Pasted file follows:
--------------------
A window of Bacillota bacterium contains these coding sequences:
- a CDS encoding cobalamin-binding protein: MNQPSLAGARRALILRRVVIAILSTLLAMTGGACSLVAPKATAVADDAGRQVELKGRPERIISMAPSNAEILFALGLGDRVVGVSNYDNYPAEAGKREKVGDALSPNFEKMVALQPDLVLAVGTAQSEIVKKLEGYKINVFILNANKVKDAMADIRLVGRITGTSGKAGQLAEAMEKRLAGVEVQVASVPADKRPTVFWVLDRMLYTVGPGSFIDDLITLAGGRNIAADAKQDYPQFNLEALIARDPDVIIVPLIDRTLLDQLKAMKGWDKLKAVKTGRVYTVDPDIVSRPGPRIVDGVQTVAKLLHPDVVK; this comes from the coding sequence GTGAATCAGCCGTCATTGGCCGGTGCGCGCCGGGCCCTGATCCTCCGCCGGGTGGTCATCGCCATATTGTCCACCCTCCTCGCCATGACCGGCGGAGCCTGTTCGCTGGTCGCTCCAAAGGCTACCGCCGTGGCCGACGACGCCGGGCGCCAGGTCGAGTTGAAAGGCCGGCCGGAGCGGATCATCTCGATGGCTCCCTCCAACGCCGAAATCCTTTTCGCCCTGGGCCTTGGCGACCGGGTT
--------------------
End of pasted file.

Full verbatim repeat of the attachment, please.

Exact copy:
A window of Bacillota bacterium contains these coding sequences:
- a CDS encoding cobalamin-binding protein: MNQPSLAGARRALILRRVVIAILSTLLAMTGGACSLVAPKATAVADDAGRQVELKGRPERIISMAPSNAEILFALGLGDRVVGVSNYDNYPAEAGKREKVGDALSPNFEKMVALQPDLVLAVGTAQSEIVKKLEGYKINVFILNANKVKDAMADIRLVGRITGTSGKAGQLAEAMEKRLAGVEVQVASVPADKRPTVFWVLDRMLYTVGPGSFIDDLITLAGGRNIAADAKQDYPQFNLEALIARDPDVIIVPLIDRTLLDQLKAMKGWDKLKAVKTGRVYTVDPDIVSRPGPRIVDGVQTVAKLLHPDVVK; this comes from the coding sequence GTGAATCAGCCGTCATTGGCCGGTGCGCGCCGGGCCCTGATCCTCCGCCGGGTGGTCATCGCCATATTGTCCACCCTCCTCGCCATGACCGGCGGAGCCTGTTCGCTGGTCGCTCCAAAGGCTACCGCCGTGGCCGACGACGCCGGGCGCCAGGTCGAGTTGAAAGGCCGGCCGGAGCGGATCATCTCGATGGCTCCCTCCAACGCCGAAATCCTTTTCGCCCTGGGCCTTGGCGACCGGGTT